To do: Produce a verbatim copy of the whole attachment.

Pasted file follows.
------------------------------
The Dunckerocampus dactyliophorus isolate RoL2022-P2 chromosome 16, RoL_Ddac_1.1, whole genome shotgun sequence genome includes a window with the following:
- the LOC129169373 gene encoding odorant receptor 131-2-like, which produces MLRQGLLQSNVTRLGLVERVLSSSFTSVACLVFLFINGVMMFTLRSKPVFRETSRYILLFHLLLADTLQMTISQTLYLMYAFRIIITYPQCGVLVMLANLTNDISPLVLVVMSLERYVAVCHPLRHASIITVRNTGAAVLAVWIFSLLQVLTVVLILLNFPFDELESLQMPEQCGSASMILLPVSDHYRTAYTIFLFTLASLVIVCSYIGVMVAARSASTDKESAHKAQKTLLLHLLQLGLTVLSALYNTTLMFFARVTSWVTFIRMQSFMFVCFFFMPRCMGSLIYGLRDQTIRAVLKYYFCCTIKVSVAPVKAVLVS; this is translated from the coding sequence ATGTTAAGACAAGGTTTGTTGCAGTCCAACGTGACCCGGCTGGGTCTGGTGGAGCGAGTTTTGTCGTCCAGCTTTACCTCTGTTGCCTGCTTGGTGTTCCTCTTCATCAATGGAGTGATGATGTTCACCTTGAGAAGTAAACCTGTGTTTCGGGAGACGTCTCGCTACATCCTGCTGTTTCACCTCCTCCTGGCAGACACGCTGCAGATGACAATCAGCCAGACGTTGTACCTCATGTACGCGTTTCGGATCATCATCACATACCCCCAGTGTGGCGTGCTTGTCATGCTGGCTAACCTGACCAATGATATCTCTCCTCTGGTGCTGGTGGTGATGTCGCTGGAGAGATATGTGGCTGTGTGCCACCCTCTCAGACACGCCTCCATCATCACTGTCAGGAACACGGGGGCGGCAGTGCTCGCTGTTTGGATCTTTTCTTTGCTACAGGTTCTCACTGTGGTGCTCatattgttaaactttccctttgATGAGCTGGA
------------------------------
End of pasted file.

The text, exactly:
The Dunckerocampus dactyliophorus isolate RoL2022-P2 chromosome 16, RoL_Ddac_1.1, whole genome shotgun sequence genome includes a window with the following:
- the LOC129169373 gene encoding odorant receptor 131-2-like, which produces MLRQGLLQSNVTRLGLVERVLSSSFTSVACLVFLFINGVMMFTLRSKPVFRETSRYILLFHLLLADTLQMTISQTLYLMYAFRIIITYPQCGVLVMLANLTNDISPLVLVVMSLERYVAVCHPLRHASIITVRNTGAAVLAVWIFSLLQVLTVVLILLNFPFDELESLQMPEQCGSASMILLPVSDHYRTAYTIFLFTLASLVIVCSYIGVMVAARSASTDKESAHKAQKTLLLHLLQLGLTVLSALYNTTLMFFARVTSWVTFIRMQSFMFVCFFFMPRCMGSLIYGLRDQTIRAVLKYYFCCTIKVSVAPVKAVLVS; this is translated from the coding sequence ATGTTAAGACAAGGTTTGTTGCAGTCCAACGTGACCCGGCTGGGTCTGGTGGAGCGAGTTTTGTCGTCCAGCTTTACCTCTGTTGCCTGCTTGGTGTTCCTCTTCATCAATGGAGTGATGATGTTCACCTTGAGAAGTAAACCTGTGTTTCGGGAGACGTCTCGCTACATCCTGCTGTTTCACCTCCTCCTGGCAGACACGCTGCAGATGACAATCAGCCAGACGTTGTACCTCATGTACGCGTTTCGGATCATCATCACATACCCCCAGTGTGGCGTGCTTGTCATGCTGGCTAACCTGACCAATGATATCTCTCCTCTGGTGCTGGTGGTGATGTCGCTGGAGAGATATGTGGCTGTGTGCCACCCTCTCAGACACGCCTCCATCATCACTGTCAGGAACACGGGGGCGGCAGTGCTCGCTGTTTGGATCTTTTCTTTGCTACAGGTTCTCACTGTGGTGCTCatattgttaaactttccctttgATGAGCTGGA